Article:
3 Replies Latest reply on Aug 18, 2005 11:16 AM by brittm

    Long lasting actions and presistance within nodes

    j m Newbie

      hi all,

      I'm new to BPM and also to jBPM. I'd like to know if the following is realizable with jBPM.

      Let's say I have the following process:

      <process-definition name="myprocess">
       <start-state name="start">
       <transition name="to-longexec1" to="longexec1"/>
       <node name="longexec1">
       <event type="node-enter">
       <action class="my.LongProcess1"/>
       <transition name="to-longexec2" to="longexec2"/>
       <node name="longexec2">
       <event type="node-enter">
       <action class="my.LongProcess2"/>
       <transition name ="to-end" to="end"/>
       <end-state name="end"/>

      So as you can see it is a linear process which invokes two classes (LongProcess1, LongProcess2) which do heavy calculations. So lets assume every calculation lasts for 1 hour while and doing scientific calculations.

      The process should get started via a web interface where a user logs in with his/her account data.
      The whole process last long but there is no wait-state (beside start, end).

      Is there any way that the user logs out from the web interface and the process is still running. Later on is there any way to get the running process when the user logs in again?

      If there were task-nodes with short actions you could probably use the getGraphSession().saveProcessInstance(processInstance) call like it is shown in
      example 2 in the jBPM-3.0 documentation - but in my case there aren't any tasks but
      long running java classes

      Does anybody know how to deal with this problem?

      Thanks in advance

        • 1. Re: Long lasting actions and presistance within nodes
          brittm Novice

          This isn't really a problem for JBPM.

          First, in my experience, once a process instance has been saved , subsequent node completion will be recorded to the database whether you continue to call saveProcessInstance() or not (you just might not get all the logging you want).

          Second, as for keeping the action handlers running when the user logs out, that's completely up to how and where you place the java code that actually kicks off the process execution--that's a java question, not a JBPM one.

          Try this:

          * Create a new process instance in a java bean operating in a thread that will continue separately from your web page execution.
          * In that bean, call saveProcessInstance() and signal() the process to continue from the start state.
          * ...your user moves on (logs out), but your actions continue to run in the bean...
          * User logs back in, and can see which states have been completed (they've been recorded to the database as the bean continues to run to completion). You might even have your action handler periodically update a process variable to indicate how far along it is in it's computation.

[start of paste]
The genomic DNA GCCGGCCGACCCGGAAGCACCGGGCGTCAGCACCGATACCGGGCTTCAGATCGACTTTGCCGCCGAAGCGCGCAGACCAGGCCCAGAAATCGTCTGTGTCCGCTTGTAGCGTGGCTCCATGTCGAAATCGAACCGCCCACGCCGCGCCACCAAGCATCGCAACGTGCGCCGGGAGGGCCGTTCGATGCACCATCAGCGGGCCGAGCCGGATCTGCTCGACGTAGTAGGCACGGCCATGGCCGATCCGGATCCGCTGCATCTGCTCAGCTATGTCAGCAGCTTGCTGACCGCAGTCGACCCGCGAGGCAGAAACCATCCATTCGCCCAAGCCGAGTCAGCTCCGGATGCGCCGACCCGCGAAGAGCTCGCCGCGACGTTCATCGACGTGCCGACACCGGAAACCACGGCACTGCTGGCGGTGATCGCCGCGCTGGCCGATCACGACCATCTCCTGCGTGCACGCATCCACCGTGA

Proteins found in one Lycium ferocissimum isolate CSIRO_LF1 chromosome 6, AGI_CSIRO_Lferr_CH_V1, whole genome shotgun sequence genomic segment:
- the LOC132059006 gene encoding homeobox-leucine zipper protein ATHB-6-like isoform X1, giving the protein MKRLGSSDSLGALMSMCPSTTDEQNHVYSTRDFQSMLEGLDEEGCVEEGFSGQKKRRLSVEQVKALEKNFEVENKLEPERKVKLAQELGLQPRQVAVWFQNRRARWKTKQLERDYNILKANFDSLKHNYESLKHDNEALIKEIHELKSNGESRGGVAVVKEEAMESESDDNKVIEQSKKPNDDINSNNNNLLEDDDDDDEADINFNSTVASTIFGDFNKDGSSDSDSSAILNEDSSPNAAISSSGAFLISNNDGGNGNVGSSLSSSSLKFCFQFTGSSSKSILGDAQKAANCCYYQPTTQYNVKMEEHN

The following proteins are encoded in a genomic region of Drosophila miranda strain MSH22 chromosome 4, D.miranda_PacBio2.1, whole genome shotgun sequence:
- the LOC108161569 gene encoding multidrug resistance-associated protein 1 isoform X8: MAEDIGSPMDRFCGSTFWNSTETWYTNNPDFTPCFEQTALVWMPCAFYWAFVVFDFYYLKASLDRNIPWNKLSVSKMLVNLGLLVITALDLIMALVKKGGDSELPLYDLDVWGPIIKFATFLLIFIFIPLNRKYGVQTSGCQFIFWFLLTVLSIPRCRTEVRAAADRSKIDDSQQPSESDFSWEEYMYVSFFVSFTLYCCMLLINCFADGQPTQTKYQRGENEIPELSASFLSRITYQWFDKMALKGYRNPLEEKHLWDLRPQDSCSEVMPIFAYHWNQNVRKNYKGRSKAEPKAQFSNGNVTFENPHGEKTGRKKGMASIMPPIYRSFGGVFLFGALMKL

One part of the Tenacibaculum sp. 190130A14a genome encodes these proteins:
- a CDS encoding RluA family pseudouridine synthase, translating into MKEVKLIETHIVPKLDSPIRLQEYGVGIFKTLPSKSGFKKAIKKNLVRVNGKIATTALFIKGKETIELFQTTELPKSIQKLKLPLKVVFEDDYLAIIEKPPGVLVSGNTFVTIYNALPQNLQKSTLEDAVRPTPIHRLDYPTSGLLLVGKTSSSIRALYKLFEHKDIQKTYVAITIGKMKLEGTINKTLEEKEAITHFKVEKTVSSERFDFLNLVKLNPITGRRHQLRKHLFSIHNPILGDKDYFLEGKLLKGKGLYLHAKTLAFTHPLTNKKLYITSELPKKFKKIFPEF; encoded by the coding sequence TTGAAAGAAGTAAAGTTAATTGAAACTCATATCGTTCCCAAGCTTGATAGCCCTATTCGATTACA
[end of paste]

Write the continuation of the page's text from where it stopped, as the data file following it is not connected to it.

Does anyone know why this might not work?


          • 2. Re: Long lasting actions and presistance within nodes
            j m Newbie

            thanks brittm for your helpfull response.

            I already start the ProcessInstance in a thread and it keeps running
            after logging out. So that seems to work.

            But can you give me a hint how to get back the pointer from the running thread or ProcessInstance? (I know that is not really a jBPM related issue)
            I'm starting the process from within a Portlet which is closely related to a Servlet.
            Is it nessesary to use a Java Bean?

            thanks in advance

            • 3. Re: Long lasting actions and presistance within nodes
              brittm Novice

              As long as your code keeps running after your user moves on, it doesn't matter what you use.

              Your portlet/servlet/bean whatever should return the process instance id of the newly created process to the UI before continuing to process--either by returning the value directly for the user to record, or by persisting it in some other way in your application for future use by your UI.

              You may want to maintain a listing in your application of all process instances that were started on a particular day or whatever, and let your users choose the one in which they are interested when they return. How you manage that will be totally up to you.

              Remember that you can use process variables to store additional information about processes (like who they belong to, etc.) and use a JPBM or Hibernate query to return process instances based on that data.